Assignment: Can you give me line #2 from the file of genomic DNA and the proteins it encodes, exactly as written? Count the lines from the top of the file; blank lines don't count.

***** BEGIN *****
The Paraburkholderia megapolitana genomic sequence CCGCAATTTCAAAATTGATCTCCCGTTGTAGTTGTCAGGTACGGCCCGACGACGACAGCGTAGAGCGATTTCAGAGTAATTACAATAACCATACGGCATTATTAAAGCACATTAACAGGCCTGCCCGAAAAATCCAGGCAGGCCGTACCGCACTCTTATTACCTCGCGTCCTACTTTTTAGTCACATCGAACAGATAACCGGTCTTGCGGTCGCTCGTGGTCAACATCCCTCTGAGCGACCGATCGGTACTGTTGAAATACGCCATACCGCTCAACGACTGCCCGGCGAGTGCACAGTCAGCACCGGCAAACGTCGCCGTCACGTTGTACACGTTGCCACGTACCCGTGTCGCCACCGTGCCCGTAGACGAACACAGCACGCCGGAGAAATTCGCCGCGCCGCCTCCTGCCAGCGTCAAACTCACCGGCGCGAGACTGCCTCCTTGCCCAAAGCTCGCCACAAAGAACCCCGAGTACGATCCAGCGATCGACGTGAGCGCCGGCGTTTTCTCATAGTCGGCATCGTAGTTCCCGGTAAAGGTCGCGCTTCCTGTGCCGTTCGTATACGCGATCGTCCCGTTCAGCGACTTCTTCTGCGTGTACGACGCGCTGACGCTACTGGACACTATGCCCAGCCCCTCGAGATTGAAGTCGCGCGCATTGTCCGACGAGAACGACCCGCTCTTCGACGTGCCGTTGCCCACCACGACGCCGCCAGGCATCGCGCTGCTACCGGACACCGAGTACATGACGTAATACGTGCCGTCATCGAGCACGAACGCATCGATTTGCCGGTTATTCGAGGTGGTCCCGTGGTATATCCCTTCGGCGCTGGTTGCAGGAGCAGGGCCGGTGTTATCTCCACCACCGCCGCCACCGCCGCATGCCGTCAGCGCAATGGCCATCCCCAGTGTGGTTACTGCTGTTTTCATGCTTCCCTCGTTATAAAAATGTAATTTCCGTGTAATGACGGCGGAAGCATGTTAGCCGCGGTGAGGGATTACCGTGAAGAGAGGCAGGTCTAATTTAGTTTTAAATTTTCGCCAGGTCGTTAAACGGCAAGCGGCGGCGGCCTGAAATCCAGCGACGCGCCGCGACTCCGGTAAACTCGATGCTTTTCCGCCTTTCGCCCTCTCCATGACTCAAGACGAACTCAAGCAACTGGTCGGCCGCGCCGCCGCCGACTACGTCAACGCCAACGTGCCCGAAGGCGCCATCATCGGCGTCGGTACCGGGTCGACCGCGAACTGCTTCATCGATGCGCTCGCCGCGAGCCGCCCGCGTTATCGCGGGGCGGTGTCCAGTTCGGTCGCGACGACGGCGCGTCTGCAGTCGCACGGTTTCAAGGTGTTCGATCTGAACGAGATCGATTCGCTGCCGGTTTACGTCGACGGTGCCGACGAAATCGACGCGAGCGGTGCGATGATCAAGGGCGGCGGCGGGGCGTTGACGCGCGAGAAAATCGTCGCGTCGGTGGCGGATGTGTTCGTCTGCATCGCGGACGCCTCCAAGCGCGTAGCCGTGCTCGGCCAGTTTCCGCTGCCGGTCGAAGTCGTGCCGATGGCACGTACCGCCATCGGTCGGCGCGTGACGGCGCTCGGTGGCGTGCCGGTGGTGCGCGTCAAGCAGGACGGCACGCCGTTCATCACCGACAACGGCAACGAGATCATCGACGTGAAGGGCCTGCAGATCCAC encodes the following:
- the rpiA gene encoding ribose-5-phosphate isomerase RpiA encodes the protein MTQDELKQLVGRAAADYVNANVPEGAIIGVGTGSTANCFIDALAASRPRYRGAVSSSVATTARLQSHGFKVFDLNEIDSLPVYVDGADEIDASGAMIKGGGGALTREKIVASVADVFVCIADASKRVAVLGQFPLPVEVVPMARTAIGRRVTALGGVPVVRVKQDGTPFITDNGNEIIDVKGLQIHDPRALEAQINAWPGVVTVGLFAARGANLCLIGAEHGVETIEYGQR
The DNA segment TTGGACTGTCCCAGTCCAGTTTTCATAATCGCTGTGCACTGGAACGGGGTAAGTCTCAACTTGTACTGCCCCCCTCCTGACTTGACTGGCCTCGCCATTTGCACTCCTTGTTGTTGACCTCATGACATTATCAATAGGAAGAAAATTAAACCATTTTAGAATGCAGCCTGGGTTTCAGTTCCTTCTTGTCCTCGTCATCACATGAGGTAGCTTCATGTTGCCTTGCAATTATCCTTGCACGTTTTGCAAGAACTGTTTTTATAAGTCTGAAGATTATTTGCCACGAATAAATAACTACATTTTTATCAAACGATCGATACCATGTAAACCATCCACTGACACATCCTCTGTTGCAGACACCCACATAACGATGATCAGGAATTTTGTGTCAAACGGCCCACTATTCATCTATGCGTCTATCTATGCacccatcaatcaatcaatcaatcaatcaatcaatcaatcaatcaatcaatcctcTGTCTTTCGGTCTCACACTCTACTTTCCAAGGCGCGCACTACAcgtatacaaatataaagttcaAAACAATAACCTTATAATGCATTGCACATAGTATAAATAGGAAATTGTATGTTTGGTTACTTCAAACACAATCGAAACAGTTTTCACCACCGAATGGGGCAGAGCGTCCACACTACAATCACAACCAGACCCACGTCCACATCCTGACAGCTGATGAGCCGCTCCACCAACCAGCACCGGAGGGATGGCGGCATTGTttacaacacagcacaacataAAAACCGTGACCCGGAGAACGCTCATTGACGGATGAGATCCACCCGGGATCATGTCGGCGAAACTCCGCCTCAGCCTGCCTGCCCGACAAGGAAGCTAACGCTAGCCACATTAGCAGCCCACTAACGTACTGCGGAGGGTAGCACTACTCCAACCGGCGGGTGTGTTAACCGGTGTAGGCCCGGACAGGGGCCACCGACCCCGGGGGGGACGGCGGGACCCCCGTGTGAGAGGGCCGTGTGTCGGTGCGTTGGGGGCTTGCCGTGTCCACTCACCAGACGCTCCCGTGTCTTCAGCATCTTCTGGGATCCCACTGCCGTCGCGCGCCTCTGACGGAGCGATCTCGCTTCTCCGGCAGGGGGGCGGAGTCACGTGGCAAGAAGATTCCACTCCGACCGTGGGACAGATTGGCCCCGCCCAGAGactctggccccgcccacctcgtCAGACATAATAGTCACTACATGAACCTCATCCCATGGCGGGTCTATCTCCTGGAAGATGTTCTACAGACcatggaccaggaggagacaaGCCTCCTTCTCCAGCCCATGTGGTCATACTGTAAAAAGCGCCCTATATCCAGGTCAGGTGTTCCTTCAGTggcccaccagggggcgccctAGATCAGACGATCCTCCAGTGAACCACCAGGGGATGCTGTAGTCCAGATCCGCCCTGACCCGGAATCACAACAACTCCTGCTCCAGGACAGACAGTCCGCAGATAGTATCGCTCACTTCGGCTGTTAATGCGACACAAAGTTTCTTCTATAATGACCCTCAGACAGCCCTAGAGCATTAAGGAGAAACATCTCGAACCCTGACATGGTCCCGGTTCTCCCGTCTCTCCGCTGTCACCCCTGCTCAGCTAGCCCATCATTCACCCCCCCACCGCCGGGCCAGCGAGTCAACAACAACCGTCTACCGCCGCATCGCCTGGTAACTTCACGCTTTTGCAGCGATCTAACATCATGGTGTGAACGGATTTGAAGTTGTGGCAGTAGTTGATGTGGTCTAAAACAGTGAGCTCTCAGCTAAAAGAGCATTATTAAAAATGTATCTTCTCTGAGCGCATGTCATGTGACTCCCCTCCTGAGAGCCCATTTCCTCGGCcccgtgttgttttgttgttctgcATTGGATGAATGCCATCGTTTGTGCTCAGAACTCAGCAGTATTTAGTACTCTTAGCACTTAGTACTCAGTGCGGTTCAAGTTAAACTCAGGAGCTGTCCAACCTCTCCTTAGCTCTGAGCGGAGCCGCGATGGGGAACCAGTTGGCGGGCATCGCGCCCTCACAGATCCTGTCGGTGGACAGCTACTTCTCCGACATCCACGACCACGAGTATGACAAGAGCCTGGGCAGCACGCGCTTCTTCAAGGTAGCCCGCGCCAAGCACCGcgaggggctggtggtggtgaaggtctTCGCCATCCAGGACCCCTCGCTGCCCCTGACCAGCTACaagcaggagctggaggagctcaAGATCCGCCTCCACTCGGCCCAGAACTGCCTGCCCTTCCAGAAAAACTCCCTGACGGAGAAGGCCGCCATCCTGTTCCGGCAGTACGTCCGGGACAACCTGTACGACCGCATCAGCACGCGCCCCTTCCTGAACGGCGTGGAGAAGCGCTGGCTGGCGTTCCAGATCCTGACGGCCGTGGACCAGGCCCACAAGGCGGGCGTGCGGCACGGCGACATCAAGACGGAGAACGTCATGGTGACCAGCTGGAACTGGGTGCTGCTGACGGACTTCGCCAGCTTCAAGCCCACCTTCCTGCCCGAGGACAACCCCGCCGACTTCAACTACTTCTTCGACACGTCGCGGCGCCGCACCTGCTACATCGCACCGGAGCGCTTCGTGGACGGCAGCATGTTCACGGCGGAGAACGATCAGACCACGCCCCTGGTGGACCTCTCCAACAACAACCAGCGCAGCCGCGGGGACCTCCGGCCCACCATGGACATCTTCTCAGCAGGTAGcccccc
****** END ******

- the rpiA gene encoding ribose-5-phosphate isomerase RpiA encodes the protein MTQDELKQLVGRAAADYVNANVPEGAIIGVGTGSTANCFIDALAASRPRYRGAVSSSVATTARLQSHGFKVFDLNEIDSLPVYVDGADEIDASGAMIKGGGGALTREKIVASVADVFVCIADASKRVAVLGQFPLPVEVVPMARTAIGRRVTALGGVPVVRVKQDGTPFITDNGNEIIDVKGLQIHDPRALEAQINAWPGVVTVGLFAARGANLCLIGAEHGVETIEYGQR